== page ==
"But I have connections to you," Jaq said to Billy, "and you have connections to Iris."
Iris and Billy didn't really have connections. They'd been together in public a few times, but beyond that, there was nothing.
Billy assured Jaq that she was safe.
Fields and Rose drove in relative silence. Occasionally, their radio babbled something about another location to another group of officers. The first time they went down the street they were looking for, they passed the address. The street was one-way, so they circled back, and the next pass, they saw it. It was an upstairs apartment, which was why they'd missed it the first time.
Fields parked the car, and they both got out. Drawing their guns, they made their way up the steps, Rose first. When he reached the top, he pounded on the door. "Magic Management," he announced. "Open up!"
There was no answer.
Rose looked at Fields.
Fields shrugged. "Kick it in."
Rose nodded, backed up, raised his leg, and forced the door open. They hurried inside and shut the door behind them. The apartment appeared empty inside, but Rose immediately stood in front of the door, spreading his arms and legs to cover it. It was standard procedure in case the occupants were invisible. Occupants could make it seem like they weren't there, but they couldn't get past someone at the door if they were there and wanted out. Fields flipped open his handheld heat sensor and began checking the room with it. "Kitchen's empty," he reported, and disappeared into another room. A few moments later, he came back into the kitchen. "Nobody's here," he told Rose.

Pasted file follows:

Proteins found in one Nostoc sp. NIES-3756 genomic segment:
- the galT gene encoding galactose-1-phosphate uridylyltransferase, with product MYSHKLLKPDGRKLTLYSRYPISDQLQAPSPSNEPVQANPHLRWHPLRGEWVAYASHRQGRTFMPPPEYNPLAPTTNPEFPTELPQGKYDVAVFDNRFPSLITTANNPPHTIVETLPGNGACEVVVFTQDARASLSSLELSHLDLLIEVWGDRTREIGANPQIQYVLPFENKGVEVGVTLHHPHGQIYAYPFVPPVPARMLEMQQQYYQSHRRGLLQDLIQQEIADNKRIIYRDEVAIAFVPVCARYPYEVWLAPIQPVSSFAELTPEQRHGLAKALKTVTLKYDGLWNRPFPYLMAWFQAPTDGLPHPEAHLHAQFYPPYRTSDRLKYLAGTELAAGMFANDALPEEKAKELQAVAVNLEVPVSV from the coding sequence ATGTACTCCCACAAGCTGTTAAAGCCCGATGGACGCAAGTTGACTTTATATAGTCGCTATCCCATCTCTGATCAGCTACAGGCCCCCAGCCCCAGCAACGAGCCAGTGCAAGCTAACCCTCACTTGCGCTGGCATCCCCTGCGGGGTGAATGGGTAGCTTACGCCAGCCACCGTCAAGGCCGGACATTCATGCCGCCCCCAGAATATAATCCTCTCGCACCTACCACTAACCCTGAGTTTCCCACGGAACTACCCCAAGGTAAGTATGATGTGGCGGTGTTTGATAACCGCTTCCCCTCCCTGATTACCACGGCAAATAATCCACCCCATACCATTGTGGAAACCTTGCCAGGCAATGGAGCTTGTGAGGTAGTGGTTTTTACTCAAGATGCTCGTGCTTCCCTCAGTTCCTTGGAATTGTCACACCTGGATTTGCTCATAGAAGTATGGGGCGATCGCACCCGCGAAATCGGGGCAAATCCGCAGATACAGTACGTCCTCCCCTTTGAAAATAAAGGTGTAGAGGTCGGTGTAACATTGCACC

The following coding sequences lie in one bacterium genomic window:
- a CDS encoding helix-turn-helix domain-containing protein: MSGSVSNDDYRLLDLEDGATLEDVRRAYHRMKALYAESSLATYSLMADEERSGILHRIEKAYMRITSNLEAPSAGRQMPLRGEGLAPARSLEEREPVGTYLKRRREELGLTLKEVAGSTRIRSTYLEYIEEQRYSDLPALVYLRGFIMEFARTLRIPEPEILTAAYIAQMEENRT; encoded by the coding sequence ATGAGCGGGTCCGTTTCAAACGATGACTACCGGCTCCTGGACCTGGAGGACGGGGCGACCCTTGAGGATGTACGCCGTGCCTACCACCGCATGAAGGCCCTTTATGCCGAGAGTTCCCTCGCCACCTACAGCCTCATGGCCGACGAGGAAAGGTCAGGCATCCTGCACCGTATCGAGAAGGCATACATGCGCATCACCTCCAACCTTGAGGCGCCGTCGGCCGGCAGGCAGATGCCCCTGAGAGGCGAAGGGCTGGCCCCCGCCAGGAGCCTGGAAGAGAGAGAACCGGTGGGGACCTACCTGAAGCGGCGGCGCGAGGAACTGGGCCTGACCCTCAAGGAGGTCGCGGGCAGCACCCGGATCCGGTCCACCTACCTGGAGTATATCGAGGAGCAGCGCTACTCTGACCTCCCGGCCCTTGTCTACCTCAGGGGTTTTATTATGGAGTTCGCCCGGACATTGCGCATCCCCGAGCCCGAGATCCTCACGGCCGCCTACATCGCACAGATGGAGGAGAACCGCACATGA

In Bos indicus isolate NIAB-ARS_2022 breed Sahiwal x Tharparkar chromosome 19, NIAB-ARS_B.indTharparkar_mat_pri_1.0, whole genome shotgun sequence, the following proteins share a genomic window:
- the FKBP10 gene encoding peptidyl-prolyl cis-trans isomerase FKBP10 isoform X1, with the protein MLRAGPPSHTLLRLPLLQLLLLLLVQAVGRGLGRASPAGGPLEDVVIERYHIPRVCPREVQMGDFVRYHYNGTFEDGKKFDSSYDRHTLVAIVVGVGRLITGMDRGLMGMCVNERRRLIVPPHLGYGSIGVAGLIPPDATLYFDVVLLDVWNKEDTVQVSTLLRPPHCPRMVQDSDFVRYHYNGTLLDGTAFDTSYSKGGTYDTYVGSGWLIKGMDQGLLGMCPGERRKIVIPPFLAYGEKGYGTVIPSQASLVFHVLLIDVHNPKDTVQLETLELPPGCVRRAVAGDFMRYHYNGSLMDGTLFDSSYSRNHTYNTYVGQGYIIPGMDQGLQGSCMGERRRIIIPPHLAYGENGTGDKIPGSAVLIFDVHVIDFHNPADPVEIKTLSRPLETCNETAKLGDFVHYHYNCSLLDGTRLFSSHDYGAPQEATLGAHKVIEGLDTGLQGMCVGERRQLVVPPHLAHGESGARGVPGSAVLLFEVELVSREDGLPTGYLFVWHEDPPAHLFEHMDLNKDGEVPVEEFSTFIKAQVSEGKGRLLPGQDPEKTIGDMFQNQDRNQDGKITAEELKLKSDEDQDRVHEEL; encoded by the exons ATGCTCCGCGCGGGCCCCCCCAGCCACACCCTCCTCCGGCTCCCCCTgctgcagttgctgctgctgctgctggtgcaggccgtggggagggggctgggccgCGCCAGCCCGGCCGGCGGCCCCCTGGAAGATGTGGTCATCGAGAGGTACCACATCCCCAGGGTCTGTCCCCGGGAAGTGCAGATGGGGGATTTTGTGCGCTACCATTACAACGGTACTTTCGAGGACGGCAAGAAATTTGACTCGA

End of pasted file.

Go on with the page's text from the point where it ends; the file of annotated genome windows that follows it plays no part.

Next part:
Rose relaxed, moved away from the door. "Damn, do you smell that? Smells like somebody died." He sniffed the air and began walking in the direction of the smell. Once in the pantry, he swore.
"What?" said Fields.
"We got ourselves a ghoul."
Billy's car, appearing to a Blue Ford Festiva, made its way up the interstate ramp.
"Thanks for listening to me about leaving," said Jaq from inside.
"Anything to shut you up," Billy said.